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RE: Component-Based Schema Design

From: Mark Feblowitz <mfeblowitz@frictionless.com>
Date: Fri, 27 Dec 2002 11:23:27 -0500
Message-ID: <4DBDB4044ABED31183C000508BA0E97F040AC2D0@FCPOSTAL>
To: "'Roger L. Costello'" <costello@mitre.org>
Cc: "Xmlschema-Dev (E-mail)" <xmlschema-dev@w3.org>

Roger - 

This is a very compelling idea. It is similar to OAGIS "components"
(although more limited in size and scope). I'm certain that there are other
similar attempts to appropriately chunk schemas for manageability,
usability, etc. Another that comes to mind is the ebXML Core Components
work. Again, similar aims, but the chunks are larger in size and scope.
There's  currently a project to "harmonize" OAGIS Components and ebXML Core
Components.

I understand the motivation for the chunks, having struggled multiple times
with large, inflexible, overly structured schemas. I'm just not sure that
the size and independence characteristics will support realistic schemas,
except for some subset of extremely simple objects.

Of course, such an approach would require innovations in parsing
technologies, since the loading and processing of what could be hundreds of
schemas for a reasonably sized xml document would  be prohibitive. There are
a few standards out there that essentially have one schema file per chunk,
and they are notoriously slow to be validated. Extra machinery such as a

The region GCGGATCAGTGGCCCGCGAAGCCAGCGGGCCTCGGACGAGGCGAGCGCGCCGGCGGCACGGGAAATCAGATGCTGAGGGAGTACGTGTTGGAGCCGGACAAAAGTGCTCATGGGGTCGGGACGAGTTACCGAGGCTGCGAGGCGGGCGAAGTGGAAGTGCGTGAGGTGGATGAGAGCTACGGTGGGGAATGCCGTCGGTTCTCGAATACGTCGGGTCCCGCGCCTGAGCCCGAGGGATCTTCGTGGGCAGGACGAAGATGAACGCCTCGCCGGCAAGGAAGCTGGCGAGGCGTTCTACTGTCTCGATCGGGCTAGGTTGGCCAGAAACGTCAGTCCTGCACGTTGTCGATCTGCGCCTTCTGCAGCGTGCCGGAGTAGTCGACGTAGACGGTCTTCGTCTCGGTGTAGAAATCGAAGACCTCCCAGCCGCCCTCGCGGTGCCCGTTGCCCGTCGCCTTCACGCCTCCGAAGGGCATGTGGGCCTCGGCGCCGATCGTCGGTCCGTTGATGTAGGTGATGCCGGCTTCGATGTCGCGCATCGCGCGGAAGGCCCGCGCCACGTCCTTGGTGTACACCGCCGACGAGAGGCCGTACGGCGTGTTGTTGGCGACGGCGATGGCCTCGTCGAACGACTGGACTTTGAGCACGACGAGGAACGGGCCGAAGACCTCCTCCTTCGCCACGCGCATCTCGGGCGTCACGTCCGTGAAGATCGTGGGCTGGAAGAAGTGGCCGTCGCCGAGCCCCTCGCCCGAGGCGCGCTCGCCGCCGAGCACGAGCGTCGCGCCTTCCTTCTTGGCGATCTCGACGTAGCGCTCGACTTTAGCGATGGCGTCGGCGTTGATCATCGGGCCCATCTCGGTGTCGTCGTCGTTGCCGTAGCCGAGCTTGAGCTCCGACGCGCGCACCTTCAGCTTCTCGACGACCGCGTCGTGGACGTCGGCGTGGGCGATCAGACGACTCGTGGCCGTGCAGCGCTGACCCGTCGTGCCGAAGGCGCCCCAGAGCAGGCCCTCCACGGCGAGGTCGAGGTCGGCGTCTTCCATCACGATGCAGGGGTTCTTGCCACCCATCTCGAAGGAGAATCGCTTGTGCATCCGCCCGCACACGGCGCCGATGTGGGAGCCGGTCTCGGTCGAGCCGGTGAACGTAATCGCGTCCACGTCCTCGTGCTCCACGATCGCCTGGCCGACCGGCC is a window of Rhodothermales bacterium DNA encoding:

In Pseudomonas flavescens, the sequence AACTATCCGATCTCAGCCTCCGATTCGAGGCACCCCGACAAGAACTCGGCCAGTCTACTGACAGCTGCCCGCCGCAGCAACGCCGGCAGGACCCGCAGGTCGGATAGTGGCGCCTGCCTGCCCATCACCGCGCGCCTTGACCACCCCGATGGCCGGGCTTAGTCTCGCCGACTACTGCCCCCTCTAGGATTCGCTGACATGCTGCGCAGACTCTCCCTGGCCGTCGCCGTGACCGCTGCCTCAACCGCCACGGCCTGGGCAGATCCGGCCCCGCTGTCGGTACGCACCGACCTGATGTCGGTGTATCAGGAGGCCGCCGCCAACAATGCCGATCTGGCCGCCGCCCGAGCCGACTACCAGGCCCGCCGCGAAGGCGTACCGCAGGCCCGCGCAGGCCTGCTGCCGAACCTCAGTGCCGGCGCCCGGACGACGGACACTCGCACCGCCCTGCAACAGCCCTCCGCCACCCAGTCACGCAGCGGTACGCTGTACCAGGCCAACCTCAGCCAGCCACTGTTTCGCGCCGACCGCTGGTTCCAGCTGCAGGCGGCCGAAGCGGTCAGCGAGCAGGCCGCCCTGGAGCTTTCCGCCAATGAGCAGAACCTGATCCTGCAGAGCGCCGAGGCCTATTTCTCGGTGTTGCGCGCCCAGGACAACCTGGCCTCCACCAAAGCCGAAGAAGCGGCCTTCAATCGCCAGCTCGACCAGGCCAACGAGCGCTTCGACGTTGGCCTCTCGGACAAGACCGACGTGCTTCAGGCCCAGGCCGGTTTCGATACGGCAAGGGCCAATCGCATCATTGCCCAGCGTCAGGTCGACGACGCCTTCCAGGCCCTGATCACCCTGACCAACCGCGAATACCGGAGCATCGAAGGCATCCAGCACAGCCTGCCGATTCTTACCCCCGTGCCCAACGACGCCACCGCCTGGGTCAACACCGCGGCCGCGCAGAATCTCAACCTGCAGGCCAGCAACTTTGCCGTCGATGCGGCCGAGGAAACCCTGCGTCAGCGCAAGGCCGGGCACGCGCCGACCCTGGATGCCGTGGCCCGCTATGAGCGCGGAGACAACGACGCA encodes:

schema repository or pre-assembly of the full collection of chunk schemas
would be required.

Another down side of this approach is the management of similar, derived
concepts. For concept A' to be derived from concept A, either the schema for
A' must be dependent on the schema for A, or the information content from A
must be replicated in A', and we all know how difficult it is to maintain
definitions that result from replication (especially those who've struggled
with derivation by restriction on any reasonable scale). This is another
area where tool support might help - for example, dependent schemas could
easily be used to generate independent schemas.
 

Mark


Mark Feblowitz
mfeblowitz@frictionless.com 
MarkFeblowitz@attbi.com
w: 617-715-7231
h: 781-721-2729
m: 781-789-5478

 -----Original Message-----
From: 	Roger L. Costello [mailto:costello@mitre.org] 
Sent:	Friday, December 27, 2002 10:57 AM